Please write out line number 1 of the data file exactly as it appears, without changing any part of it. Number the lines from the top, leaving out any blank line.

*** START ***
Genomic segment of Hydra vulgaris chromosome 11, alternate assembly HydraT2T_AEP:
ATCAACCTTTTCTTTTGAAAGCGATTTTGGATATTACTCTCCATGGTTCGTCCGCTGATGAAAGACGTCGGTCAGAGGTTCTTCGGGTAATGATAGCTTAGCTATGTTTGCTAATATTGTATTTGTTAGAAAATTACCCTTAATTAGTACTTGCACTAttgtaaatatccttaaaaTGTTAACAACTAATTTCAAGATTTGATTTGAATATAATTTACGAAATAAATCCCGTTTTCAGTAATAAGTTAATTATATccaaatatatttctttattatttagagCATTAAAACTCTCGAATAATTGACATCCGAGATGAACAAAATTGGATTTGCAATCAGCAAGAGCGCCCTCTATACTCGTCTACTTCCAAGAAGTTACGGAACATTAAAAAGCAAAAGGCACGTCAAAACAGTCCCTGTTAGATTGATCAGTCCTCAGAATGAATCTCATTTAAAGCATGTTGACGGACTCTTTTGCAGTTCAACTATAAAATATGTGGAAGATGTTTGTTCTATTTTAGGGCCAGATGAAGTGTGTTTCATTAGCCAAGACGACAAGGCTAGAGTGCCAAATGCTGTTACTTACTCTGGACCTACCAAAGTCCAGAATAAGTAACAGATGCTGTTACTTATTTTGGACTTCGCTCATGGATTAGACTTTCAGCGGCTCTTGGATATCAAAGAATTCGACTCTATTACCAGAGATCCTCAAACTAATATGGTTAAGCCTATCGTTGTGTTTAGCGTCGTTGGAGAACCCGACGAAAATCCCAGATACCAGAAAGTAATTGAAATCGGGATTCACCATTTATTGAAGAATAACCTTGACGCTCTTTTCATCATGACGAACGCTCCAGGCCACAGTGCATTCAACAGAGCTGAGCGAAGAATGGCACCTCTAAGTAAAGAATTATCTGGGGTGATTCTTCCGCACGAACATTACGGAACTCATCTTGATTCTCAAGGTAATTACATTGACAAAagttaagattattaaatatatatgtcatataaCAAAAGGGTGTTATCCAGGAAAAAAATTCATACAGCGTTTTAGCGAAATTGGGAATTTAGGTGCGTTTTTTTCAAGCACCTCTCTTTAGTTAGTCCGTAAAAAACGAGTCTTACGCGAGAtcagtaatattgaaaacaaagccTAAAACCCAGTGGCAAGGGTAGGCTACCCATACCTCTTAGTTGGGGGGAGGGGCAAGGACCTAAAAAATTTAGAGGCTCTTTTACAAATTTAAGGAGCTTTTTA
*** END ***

Genomic segment of Hydra vulgaris chromosome 11, alternate assembly HydraT2T_AEP: